Through Melissa Rohlin
FOX Sports NBA Writer
Stephen Curry lost sleep after game 1 the NBA Final. Draymond Green took to Twitter to “silence” everyone who said, “Draymond, you shit.” Clay Thompson called the warrior Implosion a “hard reminder” that they had gotten too comfortable.
A big reason the Warriors superstars faltered?
Derrick White torched them for 21 points to lead the Celtics to a 120-108 win, outclassing every Warrior except Curry.
Celtics stun Warriors to steal Game 1
The Boston Celtics made history last night as Boston defeated the Golden State Warriors 120-108 in Game 1. The Celtics became the first team in NBA Finals history to win double digits after entering the fourth quarter a double-digit deficit.
It was all a bit surreal for White, who had an unlikely path into the NBA.
“That’s what you work for,” White told FOX Sports. “This is the moment everyone dreams of.”
White’s phone buzzed non-stop after Thursday’s game.
In his first-ever NBA Finals appearance, he shot 6-on-11s off the field, including 5-on-8s with 3-pointers. He was a lockdown defender. And he ended up with the highest plus-minus (+25) of anyone on the pitch.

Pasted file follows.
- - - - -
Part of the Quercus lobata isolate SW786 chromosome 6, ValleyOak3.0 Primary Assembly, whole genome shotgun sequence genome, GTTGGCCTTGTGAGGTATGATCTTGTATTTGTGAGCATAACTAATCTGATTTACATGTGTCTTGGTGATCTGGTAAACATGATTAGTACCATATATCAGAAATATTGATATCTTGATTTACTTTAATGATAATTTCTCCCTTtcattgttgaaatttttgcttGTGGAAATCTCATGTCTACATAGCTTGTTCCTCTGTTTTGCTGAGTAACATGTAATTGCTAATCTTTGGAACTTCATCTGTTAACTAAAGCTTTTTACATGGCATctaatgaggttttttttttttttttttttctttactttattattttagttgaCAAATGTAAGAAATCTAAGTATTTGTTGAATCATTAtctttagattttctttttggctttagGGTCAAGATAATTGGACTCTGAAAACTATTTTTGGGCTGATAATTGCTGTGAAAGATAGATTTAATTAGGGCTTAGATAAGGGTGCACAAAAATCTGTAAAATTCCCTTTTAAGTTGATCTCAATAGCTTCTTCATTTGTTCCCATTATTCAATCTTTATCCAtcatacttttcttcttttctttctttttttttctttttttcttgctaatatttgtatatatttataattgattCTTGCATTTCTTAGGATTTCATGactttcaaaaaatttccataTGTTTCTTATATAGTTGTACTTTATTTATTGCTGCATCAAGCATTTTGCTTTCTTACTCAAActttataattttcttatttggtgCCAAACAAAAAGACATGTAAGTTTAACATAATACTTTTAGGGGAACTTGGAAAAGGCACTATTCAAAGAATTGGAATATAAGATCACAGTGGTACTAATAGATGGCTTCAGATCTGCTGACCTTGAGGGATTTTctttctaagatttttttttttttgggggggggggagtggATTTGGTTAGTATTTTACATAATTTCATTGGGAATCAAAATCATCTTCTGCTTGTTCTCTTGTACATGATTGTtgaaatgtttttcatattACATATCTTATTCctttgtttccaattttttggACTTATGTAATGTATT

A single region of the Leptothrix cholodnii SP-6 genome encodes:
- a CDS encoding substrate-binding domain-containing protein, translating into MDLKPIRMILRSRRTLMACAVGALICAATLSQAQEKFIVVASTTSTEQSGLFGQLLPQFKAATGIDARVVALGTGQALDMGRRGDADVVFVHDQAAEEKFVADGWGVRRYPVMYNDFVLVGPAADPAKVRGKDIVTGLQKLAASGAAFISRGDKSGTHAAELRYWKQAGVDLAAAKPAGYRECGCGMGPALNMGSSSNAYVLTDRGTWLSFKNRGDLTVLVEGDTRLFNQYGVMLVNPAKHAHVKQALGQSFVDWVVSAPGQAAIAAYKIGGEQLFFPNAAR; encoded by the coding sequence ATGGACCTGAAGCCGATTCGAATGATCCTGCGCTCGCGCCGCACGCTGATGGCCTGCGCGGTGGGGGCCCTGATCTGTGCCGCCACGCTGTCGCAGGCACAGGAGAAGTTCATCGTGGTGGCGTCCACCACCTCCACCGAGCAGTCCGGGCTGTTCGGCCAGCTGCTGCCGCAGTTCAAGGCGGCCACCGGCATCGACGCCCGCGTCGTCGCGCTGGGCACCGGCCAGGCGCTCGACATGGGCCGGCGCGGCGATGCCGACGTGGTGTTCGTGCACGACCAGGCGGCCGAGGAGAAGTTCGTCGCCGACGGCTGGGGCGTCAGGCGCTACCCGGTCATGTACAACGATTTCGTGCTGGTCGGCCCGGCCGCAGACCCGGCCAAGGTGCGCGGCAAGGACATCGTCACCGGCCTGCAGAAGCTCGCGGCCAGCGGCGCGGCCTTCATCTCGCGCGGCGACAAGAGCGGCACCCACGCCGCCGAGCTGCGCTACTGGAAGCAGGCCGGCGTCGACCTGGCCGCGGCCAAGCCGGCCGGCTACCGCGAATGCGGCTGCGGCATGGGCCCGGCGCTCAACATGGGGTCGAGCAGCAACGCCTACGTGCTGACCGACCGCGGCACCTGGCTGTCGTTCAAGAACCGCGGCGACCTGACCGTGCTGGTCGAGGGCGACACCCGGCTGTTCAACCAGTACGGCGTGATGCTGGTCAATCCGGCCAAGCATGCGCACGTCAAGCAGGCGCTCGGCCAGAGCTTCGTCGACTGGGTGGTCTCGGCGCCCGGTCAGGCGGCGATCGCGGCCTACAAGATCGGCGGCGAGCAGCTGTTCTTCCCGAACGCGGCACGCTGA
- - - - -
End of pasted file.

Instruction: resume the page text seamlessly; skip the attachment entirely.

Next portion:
“I got a lot of messages from old teammates and old coaches,” White said, smiling.
For anyone who knows White, it’s hard not to be overjoyed for the 6-foot-4, 190-pound shooting guard who’s made his way into the league.
White had not had a single scholarship offer from a four-year university, coming from Legend High in Parker, Colorado in 2012. He was just under 6 feet tall by his senior year. And despite averaging 17.1 points in his final season, few believed he could succeed at the next level.
After his incredible performance in Game 1, which he described as the highlight of his career, White stood in a dimly lit hallway and debated the time he really thought he needed to retire from basketball.
“When I was in high school, I didn’t have any offers,” White told FOX Sports. “I thought I wasn’t going to play basketball at the college level, I was just a regular student. That was probably the low point. But I love basketball, just kept working and good things started to happen for me.”